Yet in the midst of the overwhelming damage caused by the hurricane and enormous problems faced by FEMA, Mr. Brown found time to exchange e-mails about superfluous topics such as his appearance, his reputation, and problems finding a dog-sitter.
On Friday, August 26, Mr. Brown e-mailed his press secretary, Sharon Worthy, about his attire, writing: "Tie or not for tonight? Button down blue shirt?" On Monday, August 29, between 7:00 and 9:00 a.m. on the day the hurricane struck, Mr. Brown exchanged additional e-mails about his attire with Cindy Taylor, FEMA deputy director of public affairs. Ms. Taylor wrote Mr. Brown: "I know its early, but … My eyes must certainly be deceiving me. You look fabulous - and I'm not talking the makeup!" Mr. Brown's reply was: "I got it at Nordstroms. … Are you proud of me?" An hour later, Mr. Brown added: "If you'll look at my lovely FEMA attire you'll really vomit. I am a fashion god."
Several days later, Mr. Brown received yet another e-mail about his attire. This time, Ms. Worthy instructed Mr. Brown: "Please roll up the sleeves of your shirt … all shirts. Even the President rolled his sleeves to just below the elbow. In this cris[is] and on TV you just need to look more hard-working … ROLL UP THE SLEEVES."
Mr. Brown also found time to send multiple e-mails about his reputation. Alerted by a friend, Howard Pike, that the media was investigating his tenure at the International Arabian Horse Association, Mr. Brown asked Mr. Pike to direct the media to people who would defend him: "Bazy and Sheila would be perfect. Can you make the connections?" Mr. Brown then forwarded Mr. Pike's message to Natalie Rule, a DHS press contact, and Lea Ann McBride, Vice President Cheney's press secretary, saying: "Howard Pike is the former head of the Air Line Pilots Association and a good friend of mine. I'll get on my laptop and get his contact info shortly." Mr. Brown also sent a message to Andrew Lester, an Oklahoma lawyer, asking him to call reporters about this issue.
There are even e-mails about finding a sitter for Mr. Brown's dog, for whom Mr. Brown's wife was apparently having difficulties locating care. On Tuesday, August 30, the day after the hurricane struck, Mr. Brown sent this e-mail to his assistant, Tillie James: "Do you know of anyone who dog-sits? Bethany has backed out and Tamara is looking. If you know of any responsible kids, let me know. They can have the house to themselves Th-Su."
Some of these e-mails from Mr. Brown convey the impression that he may have been overwhelmed by his responsibilities. In his e-mail to Ms. Taylor on the morning the hurricane struck, Mr. Brown wrote, "Can I quit now? Can I come home?" A few days later, Mr. Brown wrote to an acquaintance, "I'm trapped now, please rescue me."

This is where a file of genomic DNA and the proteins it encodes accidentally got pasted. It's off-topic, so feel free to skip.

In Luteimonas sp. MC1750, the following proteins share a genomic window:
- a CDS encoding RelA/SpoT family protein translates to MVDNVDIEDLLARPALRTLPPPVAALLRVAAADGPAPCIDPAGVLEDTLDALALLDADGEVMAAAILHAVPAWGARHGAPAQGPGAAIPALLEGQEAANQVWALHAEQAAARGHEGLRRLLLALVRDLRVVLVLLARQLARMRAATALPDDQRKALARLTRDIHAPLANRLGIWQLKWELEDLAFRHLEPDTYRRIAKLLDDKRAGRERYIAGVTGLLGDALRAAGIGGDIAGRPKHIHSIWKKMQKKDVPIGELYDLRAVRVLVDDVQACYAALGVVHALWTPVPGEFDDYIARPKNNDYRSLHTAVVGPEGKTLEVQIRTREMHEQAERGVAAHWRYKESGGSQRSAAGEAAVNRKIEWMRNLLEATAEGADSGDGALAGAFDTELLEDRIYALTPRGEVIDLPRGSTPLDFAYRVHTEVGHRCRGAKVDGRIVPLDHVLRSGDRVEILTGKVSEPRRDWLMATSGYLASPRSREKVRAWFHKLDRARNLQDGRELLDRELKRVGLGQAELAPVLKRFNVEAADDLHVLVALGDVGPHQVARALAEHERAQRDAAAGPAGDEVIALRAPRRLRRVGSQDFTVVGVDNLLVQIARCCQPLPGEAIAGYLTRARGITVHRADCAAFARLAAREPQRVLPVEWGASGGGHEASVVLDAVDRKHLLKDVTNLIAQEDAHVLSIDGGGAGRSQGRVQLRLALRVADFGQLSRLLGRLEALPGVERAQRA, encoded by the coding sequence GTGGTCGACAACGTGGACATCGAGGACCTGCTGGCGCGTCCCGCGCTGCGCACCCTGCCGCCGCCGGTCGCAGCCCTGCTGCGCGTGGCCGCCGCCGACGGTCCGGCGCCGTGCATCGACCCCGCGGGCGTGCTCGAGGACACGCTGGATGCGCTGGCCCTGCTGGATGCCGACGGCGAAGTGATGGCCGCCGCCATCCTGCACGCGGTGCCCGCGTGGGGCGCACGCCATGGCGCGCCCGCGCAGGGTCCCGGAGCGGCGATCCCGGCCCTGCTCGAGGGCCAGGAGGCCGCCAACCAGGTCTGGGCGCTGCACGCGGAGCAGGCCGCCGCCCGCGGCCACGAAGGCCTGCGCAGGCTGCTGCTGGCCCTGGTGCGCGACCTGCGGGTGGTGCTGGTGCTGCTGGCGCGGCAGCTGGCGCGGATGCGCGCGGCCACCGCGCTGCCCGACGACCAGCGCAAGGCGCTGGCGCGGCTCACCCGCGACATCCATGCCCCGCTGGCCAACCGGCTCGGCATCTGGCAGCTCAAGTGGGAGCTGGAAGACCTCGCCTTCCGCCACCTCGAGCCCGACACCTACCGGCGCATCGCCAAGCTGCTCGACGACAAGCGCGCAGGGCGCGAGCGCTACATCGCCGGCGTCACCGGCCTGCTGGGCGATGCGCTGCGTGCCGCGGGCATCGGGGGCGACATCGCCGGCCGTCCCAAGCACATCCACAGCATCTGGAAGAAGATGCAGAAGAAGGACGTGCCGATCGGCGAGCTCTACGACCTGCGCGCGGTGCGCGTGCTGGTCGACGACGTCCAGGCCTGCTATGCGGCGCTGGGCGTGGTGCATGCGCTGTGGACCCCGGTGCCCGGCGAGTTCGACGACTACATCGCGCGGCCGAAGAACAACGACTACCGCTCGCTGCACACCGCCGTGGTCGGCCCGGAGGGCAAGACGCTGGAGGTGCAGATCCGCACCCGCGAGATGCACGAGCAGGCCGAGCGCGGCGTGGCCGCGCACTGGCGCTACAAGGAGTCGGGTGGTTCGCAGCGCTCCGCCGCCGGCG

The Need for Additional Documents
The e-mails received from Mr. Brown's office reveal valuable insights into what went wrong during the critical days following Hurricane Katrina. They also highlight the need to receive a complete set of e-mails from Mr. Brown and similar documents from other key officials. To date, however, Administration officials have failed to respond to the document requests from Rep. Melancon and Rep. Davis.
1. Gaps in the Brown E-Mails
On September 30, Rep. Melancon and Rep. Davis sent a letter to Secretary Chertoff asking for "documents or communications, including internal communications, received, prepared, or sent by officials in … the Office of the Under Secretary of Emergency Preparedness and Response," which is the office held by Mr. Brown. The letter requested that these documents be provided by October 14, 2005.
Although the Department has provided many e-mails from Mr. Brown, it does not appear that all of Mr. Brown's e-mails have been produced by the Department. In his congressional testimony, Mr. Brown referenced e-mails that he sent to the White House. Mr. Brown stated: "I exchanged e-mails and phone calls with Joe Hagin, Andy Card and the President."
However, no e-mail messages between Mr. Brown and Joe Hagin, who is White House deputy chief of staff, or Andrew Card, who is White House chief of staff, have been provided by the Department. There have also been no e-mails produced between Mr. Brown and President Bush or other senior White House officials. Moreover, it does not appear that any e-mails between Mr. Brown and Secretary Chertoff have been produced. These are significant gaps in the Department's compliance with the congressional document request.
2. Failure of Secretary Chertoff to Provide Documents
Secretary Chertoff has also failed to provide e-mails and other communications involving the Secretary or other officials in the Secretary's office. These documents were requested in the same letter that requested Mr. Brown's e-mails.
At an October 19, 2005, hearing with Secretary Chertoff, Rep. Melancon expressed his concern that the select committee had not received any documents or communications from Secretary Chertoff or his office. Rep. Melancon asked Secretary Chertoff directly for a commitment to providing the documents requested by October 27, 2005, and he agreed. The transcript reads:
Mr. Melancon: My understanding is that Chairman Davis had given you until
October 27 to respond to our request. Are you committed to making that
deadline?
Mr. Chertoff: Yes.
The Department did produce additional documents on October 27, 2005, and still more documents on October 28, 2005. However, these documents do not appear to include e-mails or other communications involving Secretary Chertoff or his immediate office.